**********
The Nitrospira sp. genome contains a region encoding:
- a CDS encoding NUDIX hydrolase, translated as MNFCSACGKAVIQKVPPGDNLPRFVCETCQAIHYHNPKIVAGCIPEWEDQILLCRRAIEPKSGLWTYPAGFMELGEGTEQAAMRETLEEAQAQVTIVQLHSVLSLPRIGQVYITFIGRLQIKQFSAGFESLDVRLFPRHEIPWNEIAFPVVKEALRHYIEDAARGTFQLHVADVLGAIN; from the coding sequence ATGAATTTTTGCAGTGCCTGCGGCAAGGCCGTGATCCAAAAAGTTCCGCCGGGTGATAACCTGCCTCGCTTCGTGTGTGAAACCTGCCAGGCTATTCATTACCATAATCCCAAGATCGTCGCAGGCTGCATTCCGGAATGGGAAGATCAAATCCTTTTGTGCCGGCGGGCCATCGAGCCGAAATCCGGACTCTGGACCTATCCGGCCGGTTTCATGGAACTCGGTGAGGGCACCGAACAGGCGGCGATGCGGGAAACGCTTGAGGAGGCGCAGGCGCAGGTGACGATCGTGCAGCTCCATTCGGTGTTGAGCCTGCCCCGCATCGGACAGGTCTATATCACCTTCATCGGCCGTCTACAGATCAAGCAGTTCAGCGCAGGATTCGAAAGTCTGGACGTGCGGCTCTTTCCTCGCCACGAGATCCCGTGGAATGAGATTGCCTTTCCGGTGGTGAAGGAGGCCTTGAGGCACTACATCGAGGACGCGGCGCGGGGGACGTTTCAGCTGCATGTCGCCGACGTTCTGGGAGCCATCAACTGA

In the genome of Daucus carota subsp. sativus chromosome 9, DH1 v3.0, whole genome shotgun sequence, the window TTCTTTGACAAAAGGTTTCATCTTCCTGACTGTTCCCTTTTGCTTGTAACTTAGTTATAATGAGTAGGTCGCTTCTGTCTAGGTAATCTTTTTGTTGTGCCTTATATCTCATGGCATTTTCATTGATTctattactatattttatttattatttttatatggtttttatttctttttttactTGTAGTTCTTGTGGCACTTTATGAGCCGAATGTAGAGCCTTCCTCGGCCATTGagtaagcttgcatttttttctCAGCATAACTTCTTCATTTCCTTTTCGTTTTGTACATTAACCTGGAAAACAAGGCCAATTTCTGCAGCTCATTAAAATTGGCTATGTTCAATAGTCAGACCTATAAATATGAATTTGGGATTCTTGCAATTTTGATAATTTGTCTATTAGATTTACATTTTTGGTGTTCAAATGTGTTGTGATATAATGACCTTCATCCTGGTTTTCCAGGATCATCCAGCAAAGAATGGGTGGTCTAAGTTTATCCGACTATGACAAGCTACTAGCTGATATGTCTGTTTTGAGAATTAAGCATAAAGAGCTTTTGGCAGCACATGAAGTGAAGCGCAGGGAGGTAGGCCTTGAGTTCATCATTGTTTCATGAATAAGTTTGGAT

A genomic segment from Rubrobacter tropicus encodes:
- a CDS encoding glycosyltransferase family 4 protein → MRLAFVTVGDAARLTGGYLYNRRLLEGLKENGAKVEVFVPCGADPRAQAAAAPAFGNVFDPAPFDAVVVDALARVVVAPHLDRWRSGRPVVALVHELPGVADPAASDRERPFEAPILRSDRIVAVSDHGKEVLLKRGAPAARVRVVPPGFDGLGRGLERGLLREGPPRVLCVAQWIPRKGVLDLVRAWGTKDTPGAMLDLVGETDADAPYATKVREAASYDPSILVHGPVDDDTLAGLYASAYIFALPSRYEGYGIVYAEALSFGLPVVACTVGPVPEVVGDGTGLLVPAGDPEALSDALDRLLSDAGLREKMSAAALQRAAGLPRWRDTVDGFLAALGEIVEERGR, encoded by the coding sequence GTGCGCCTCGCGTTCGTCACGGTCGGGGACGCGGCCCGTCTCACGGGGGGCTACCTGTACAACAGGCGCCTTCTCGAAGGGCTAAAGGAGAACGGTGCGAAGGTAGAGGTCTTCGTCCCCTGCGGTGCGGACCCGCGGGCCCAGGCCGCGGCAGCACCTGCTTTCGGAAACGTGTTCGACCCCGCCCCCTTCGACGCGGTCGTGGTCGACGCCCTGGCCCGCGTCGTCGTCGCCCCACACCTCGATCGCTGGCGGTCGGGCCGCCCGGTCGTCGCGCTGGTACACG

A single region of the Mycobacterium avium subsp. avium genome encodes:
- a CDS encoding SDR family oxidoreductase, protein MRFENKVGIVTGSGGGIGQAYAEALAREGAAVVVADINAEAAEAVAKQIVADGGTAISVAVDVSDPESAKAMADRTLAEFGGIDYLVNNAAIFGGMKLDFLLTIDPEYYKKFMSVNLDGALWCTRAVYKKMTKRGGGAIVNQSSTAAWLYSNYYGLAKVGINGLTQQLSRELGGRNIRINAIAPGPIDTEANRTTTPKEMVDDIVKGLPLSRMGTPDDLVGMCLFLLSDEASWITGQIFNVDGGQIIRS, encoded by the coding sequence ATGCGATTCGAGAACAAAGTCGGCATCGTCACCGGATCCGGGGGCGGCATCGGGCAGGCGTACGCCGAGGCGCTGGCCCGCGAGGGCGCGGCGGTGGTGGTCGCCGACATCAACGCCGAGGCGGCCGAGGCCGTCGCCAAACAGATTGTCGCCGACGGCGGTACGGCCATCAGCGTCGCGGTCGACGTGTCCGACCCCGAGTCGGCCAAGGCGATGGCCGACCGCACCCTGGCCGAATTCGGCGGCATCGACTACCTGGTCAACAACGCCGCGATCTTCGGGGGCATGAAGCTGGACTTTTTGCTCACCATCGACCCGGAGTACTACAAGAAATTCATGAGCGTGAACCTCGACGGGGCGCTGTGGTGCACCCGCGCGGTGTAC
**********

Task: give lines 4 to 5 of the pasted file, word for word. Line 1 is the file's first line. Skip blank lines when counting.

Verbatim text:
A genomic segment from Rubrobacter tropicus encodes:
- a CDS encoding glycosyltransferase family 4 protein → MRLAFVTVGDAARLTGGYLYNRRLLEGLKENGAKVEVFVPCGADPRAQAAAAPAFGNVFDPAPFDAVVVDALARVVVAPHLDRWRSGRPVVALVHELPGVADPAASDRERPFEAPILRSDRIVAVSDHGKEVLLKRGAPAARVRVVPPGFDGLGRGLERGLLREGPPRVLCVAQWIPRKGVLDLVRAWGTKDTPGAMLDLVGETDADAPYATKVREAASYDPSILVHGPVDDDTLAGLYASAYIFALPSRYEGYGIVYAEALSFGLPVVACTVGPVPEVVGDGTGLLVPAGDPEALSDALDRLLSDAGLREKMSAAALQRAAGLPRWRDTVDGFLAALGEIVEERGR, encoded by the coding sequence GTGCGCCTCGCGTTCGTCACGGTCGGGGACGCGGCCCGTCTCACGGGGGGCTACCTGTACAACAGGCGCCTTCTCGAAGGGCTAAAGGAGAACGGTGCGAAGGTAGAGGTCTTCGTCCCCTGCGGTGCGGACCCGCGGGCCCAGGCCGCGGCAGCACCTGCTTTCGGAAACGTGTTCGACCCCGCCCCCTTCGACGCGGTCGTGGTCGACGCCCTGGCCCGCGTCGTCGTCGCCCCACACCTCGATCGCTGGCGGTCGGGCCGCCCGGTCGTCGCGCTGGTACACG